This is on top of around “160-200 [non-fatal] accidents per month”, according to Mr Kielbasa.

    Many people who cause these accidents cannot be identified or prosecuted, the group said, because there is currently no legislation in place that requires scooters riders or hirers to use their real identity, have insurance, or submit identifying documents.

    This is in contrast to hiring a car or a motorbike, for example – which requires proper insurance, a valid licence, and legal ID.

    The group is now planning to meet with five MPs who will have a key role in discussing the forthcoming LOM bill.

    Mr Kielbasa said: “We know that the fight will be tough. We are still shaken post-gilets jaunes, and we feel that the executive will not want to add too many constraints in terms of mobility [to the public].”

    Electric scooters, which can reach speeds of up to 25 kph, have been controversial in recent months, as their use continues to spread.

    The government has already put some measures in place to legislate electric scooters.

    While ministers have stopped short of making helmets mandatory nationwide, the devices are already banned from pavements and pedestrian zones, under pain of a fine of up to €135. Users must instead take the cycle lane on the normal road (if there is one), and stay in zones with a speed limit of up to 50 kph.

    Any scooter user found to be going faster than 25 kph on any pedestrianised area already risks a fine of up to €1,500. There are also plans to ban users from wearing headphones while riding, and the devices will also be required to have working lights, brakes, and a horn.

    Users must be at least eight years old, and anyone under age 12 must wear a helmet.

    A new tax on hire scooters is also due to come into place for operating companies in Paris, and the city’s mayor Anne Hidalgo now requires hire companies to share real-time data of the location of their scooters with the Mairie every three hours.

    In May, then-transport minister Elisabeth Borne admitted that the development and rapid rise in scooter use had happened “in a very rapid and slightly anarchic way, and it has effectively become ‘the law of the jungle’”.


    The Amsterdam debate tickled me somewhat …….And I can see AFD’s point of view as a local and at the same time been in Bath_VIP’s position as a visitor.
    And as a visitor I wasn’t sure if I was in Amsterdam or Notre Dame …… “The Bells, the bells “ Ring, ring, toot, toot a cacophony ringing that can be very intimidating, especially as you try and cross the road, most memorably at the bend in the road around the corner from Dam square!!

    I recall walking along the beach front in Chicago , on the footpath having to dodge fast moving show off rollerblades and skate boarders …..

    So I suppose it might be a case of when in Rome ? at least until legislation is brought in and more importantly manage these new toys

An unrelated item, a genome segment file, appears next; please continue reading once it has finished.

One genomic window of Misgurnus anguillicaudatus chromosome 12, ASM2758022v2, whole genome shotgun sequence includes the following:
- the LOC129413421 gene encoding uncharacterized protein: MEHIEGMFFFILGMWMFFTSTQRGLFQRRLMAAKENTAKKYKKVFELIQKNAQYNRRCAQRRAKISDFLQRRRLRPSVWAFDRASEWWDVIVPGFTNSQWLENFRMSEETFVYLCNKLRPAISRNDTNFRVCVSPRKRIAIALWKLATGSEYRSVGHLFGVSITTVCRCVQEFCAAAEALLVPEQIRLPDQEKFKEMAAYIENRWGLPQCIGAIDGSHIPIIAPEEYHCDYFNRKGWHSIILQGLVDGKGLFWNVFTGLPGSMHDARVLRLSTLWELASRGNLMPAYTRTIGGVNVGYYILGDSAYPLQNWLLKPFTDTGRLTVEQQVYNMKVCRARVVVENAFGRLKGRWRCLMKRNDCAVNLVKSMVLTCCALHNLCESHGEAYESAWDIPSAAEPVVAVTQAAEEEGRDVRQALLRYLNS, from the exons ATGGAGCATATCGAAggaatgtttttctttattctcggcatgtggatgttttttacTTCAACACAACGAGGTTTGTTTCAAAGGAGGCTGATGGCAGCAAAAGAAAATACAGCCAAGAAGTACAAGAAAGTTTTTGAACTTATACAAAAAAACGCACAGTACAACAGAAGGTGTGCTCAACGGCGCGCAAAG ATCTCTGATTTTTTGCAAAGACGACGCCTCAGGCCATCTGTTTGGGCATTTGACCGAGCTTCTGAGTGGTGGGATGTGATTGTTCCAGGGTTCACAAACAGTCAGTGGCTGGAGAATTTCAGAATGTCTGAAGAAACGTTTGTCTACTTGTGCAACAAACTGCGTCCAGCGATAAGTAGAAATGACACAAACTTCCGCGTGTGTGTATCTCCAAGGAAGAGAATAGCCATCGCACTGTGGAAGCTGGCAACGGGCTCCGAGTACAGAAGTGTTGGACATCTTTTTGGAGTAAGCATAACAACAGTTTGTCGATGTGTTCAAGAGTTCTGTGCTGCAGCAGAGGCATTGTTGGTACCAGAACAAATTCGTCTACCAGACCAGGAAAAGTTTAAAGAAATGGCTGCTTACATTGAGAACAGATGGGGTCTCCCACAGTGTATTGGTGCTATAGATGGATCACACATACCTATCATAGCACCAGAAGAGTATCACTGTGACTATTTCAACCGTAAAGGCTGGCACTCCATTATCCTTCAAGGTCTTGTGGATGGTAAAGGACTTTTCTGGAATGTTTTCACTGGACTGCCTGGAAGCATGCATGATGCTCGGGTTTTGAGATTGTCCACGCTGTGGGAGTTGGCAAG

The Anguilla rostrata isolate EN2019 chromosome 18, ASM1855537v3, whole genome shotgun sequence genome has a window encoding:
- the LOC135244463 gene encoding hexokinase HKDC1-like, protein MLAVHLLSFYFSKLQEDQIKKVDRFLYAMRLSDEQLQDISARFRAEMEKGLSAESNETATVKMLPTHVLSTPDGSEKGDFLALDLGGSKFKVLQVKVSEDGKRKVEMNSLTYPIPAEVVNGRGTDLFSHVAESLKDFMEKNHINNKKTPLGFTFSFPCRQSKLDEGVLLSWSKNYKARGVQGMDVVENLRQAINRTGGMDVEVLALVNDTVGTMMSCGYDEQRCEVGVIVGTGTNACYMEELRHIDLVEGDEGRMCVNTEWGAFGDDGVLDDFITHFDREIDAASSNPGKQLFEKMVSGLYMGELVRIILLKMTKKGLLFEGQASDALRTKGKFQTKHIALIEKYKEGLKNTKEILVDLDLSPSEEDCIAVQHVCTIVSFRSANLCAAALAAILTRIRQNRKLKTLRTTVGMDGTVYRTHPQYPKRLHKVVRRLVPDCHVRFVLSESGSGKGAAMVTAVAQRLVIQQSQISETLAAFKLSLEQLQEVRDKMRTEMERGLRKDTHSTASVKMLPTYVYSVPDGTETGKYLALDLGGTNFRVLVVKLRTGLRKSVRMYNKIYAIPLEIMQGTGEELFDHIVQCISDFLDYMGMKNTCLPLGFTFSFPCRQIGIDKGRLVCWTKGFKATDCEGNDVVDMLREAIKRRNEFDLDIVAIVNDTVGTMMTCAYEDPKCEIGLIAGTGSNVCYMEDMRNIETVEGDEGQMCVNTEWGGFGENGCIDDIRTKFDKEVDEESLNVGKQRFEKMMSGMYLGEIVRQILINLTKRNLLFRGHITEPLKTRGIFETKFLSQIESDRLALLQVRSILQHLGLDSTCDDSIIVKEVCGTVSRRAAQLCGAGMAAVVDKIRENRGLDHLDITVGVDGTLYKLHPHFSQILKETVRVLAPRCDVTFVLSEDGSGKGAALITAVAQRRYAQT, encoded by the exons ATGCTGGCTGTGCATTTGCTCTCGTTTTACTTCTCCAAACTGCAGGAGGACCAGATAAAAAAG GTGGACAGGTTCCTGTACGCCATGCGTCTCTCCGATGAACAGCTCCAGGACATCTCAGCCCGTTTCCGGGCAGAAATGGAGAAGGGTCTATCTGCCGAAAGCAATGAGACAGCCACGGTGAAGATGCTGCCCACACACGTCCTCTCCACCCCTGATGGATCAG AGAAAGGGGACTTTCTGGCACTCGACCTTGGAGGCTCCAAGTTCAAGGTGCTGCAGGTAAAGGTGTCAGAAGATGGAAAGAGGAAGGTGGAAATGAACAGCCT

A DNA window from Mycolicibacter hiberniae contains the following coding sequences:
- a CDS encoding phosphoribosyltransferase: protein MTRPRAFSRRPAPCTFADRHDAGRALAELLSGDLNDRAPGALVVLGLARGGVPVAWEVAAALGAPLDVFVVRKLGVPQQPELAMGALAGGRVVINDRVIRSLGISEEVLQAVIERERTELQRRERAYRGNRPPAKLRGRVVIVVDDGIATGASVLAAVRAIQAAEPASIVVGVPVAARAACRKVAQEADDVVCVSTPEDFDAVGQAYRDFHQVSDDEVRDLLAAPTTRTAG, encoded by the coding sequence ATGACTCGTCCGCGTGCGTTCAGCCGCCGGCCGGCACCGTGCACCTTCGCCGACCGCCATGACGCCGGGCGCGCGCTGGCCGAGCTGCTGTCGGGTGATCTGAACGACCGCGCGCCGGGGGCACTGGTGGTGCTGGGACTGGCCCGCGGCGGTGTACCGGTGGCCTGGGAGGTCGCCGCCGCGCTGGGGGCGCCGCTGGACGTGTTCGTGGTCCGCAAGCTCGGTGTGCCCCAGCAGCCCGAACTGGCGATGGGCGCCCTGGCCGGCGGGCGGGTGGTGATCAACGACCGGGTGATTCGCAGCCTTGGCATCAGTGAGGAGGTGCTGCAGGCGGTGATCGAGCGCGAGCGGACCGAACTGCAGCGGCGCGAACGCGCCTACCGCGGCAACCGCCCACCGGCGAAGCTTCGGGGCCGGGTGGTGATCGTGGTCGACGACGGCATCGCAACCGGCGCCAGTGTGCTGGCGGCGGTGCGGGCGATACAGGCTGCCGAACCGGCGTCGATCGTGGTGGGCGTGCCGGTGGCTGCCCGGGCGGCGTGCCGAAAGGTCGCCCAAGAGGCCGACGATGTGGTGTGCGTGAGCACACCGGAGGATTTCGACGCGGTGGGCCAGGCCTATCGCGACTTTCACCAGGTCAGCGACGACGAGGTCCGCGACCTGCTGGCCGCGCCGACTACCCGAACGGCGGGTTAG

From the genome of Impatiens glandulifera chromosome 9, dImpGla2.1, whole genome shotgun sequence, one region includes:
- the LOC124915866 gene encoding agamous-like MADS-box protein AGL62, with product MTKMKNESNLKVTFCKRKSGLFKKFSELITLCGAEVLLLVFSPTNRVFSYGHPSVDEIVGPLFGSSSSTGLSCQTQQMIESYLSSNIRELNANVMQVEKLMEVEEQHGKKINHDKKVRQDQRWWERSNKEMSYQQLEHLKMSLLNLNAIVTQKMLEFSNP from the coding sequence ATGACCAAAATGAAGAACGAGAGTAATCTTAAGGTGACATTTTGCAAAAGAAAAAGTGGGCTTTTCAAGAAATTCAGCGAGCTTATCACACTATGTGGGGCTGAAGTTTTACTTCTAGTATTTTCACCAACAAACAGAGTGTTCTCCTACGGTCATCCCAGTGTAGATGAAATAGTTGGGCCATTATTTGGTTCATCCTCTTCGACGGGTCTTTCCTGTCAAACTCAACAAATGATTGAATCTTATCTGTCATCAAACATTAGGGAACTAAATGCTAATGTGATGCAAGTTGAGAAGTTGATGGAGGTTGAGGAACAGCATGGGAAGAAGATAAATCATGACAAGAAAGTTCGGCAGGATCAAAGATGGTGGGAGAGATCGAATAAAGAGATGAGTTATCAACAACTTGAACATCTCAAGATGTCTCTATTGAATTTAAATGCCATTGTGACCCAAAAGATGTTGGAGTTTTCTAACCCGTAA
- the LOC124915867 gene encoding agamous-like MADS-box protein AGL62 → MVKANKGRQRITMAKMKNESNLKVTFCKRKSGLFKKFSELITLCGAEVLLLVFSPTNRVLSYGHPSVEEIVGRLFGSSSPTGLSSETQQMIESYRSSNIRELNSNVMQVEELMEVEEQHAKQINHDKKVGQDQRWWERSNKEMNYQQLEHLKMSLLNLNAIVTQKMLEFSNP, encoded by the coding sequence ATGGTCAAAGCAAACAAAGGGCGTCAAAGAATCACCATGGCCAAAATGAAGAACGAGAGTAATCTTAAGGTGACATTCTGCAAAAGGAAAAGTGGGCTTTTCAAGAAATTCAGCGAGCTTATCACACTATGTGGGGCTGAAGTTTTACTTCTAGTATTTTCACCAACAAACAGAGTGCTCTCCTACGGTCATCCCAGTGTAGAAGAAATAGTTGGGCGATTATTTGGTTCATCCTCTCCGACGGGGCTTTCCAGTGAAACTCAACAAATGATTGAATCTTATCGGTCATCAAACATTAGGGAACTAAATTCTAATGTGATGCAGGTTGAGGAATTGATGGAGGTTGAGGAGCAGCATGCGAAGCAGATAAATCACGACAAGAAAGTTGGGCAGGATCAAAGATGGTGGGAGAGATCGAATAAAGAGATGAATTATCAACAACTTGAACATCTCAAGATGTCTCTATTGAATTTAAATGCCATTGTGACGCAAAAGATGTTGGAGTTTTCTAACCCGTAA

As for the vagrant disregard of local laws in HK, it might be just my perception but I notice that most of the flash cars violating the rules have mainland plates and might therefore be exempt ?

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    A colleague of mine has just come back from Marseille and has been going on about how it great it was to be able to use the eScooters there. It sounded like chaos there but one thing he did say is that once he was finished with a scooter, he had to photograph where he left it and email that to the company. That sounds like a way to enforce good parking of a scooter since if a company is not satisfied with the parking of the scooter they can keep the meter running.

    Is this correct as far as anyone knows?


    As for the vagrant disregard of local laws in HK, it might be just my perception but I notice that most of the flash cars violating the rules have mainland plates and might therefore be exempt ?

    No, canucklad, you can’t drive a car in HK if it has solely mainland plates (just as you can’t drive a car on the mainland if it has solely HK plates). Any private vehicle crossing the border must have dual plates.

    The ones that are exempt are those with the “AM” plates used by the government. I have previously asked a policeman to ticket a driver who was sitting in a parked car, with his engine running (unlawfully, since it was for more than three minutes, I timed it) on a double-yellow line; and was told that he couldn’t do that because cars with “AM” plates aren’t required to have a vehicle licence and therefore he couldn’t issue a ticket, all he could do was warn the driver – which (at my insistence) he did, to be met with a very disinterested shrug of the shoulders from the driver who knew he was immune.

    The car, incidentally, was parked outside the entrance to the Hong Kong Club (where I am now!) at lunchtime, so I think it is fair to assume that the official user of the car was having a jolly good lunch and had told the driver to wait outside. Screw the traffic flow, screw the law, screw the environment, you just wait right outside belching out fumes so that I can leave whenever I like and step into a nice cold limousine right outside the door to take me less than a mile back to my office.

    Back to your point, though, canucklad, most of the offending vehicles (IME) just have HK plates. I have developed a cunning plan (and better than any of Baldrick’s)… In all the blackspots for this, put kerbstones between the lanes (with occasional gaps so people can change lanes, of course). Then anyone who stops would block in everyone behind them. Peer pressure would soon stop the bottlenecks!